This really got me. I wanted nothing more in life than to have the song in my heart set free by a true love…the truest of loves. I wanted to be free to sing songs that I had written…songs of love and devotion. Could this truest of loves actually be the love that I felt for my mother, brothers and sisters…and not just love from a boy/man… and could this be the love that would set the song in me free? Or might it even lead me to a truest of loves, a husband or partner, that would help me find the deepest of songs in my heart? I wanted it so desperately. I wanted to be someone who had sung a song so true that it would bring peace and kindness to the world. I imagined that if I started singing my song of peace and social justice that others would begin humming along and without even realizing it they too would be singing an “ohm” of global responsibility and kindness.
But I had given up on myself as someone who could make a great difference. People who made a great difference in this world went to prestigious universities like the one I had been enrolled in before my dad had been killed. Didn’t it take a PhD. from Harvard or Yale? Columbia or at the very least UCLA to really have a voice anyone would listen to? How could I have great thoughts unless I sat in classes with other SAT high scorers, and was taught by noted great thinkers?
But this song was saying that all I needed was to be a Christian and to have the truest of loves. “Look at Jesus”, the voice was saying. He never went to university, but he sat with the rabbis and lawyers at twelve, and not only listened but spoke. He had the truest of hearts and his love-based legacy is still making a difference 2,000 years later. That’s when the last verse kicked into third gear for me.
“There's a light in the depths of your darkness
There's a calm at the eye of every storm
There's a light in the depths of your darkness
Let it shine...oh, let it shine
Let it shine...oh, let it shine
Let it shine...oh, let it shine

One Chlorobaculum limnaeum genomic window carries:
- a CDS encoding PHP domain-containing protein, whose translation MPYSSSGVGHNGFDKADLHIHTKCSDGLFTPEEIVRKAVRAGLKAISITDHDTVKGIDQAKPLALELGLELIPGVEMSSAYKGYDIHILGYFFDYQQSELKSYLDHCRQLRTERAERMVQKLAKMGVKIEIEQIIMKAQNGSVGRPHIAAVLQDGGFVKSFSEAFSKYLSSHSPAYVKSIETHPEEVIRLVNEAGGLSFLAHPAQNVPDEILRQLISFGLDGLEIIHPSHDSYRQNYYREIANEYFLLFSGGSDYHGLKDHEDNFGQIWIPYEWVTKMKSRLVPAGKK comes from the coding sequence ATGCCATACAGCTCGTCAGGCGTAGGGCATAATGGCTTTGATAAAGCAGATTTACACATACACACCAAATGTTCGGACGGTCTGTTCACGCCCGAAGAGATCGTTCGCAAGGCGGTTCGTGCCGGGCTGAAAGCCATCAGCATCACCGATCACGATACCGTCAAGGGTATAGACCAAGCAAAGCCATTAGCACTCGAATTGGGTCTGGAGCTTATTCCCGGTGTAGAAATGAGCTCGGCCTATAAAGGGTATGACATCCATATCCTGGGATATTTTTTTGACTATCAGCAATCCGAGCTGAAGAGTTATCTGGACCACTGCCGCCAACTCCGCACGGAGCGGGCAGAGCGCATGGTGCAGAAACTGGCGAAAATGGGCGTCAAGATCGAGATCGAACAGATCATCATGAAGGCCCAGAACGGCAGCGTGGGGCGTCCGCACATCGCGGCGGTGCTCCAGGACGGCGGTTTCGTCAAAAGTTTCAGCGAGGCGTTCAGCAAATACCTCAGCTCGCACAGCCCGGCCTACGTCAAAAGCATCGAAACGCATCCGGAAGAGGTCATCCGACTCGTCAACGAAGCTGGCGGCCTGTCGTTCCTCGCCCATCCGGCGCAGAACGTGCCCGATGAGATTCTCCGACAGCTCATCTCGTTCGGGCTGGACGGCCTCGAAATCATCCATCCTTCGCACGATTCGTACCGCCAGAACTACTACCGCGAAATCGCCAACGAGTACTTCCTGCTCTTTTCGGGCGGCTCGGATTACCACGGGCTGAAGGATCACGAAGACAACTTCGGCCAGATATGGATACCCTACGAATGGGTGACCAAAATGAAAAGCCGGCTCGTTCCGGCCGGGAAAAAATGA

Let it shine”
I don’t know that I really fully “got it” back then. But it was enough to give me the resolve I needed to go back home at the end of the weekend and continue to do my best as a daughter, sister, employee, student, and yes, global citizen.
And eventually I did become a teacher, a mother, and have an office as a Christian Science practitioner where I am privileged to be in the practice of spiritual law. I have campaigned and voted for senators I believe in and I have subscribed to Mother Jones. I read the New York Times each Sunday and have written for an international daily newspaper whose mission it is to bring a spiritual perspective to bear on subjects I care about and am committed to. I have loved with a true heart and written songs with the truest of loves.
It’s taken me 33 years to discover that what I had actually heard that day, as I drove through the changing colors of an Indian summer afternoon just outside of the Monongahela State Forest, was God’s voice…his song. I had been given a gift…the gift of hope where all seemed lost…and the promise that when we love with the truest of hearts we can each make a difference. I am still learning that if we are true to our song…the song we are hearing and singing in the deepest regions of our own heart…we may just find ourselves humming along with others who are looking to make a difference.
And who knows…before long maybe we’ll all learn the words….His words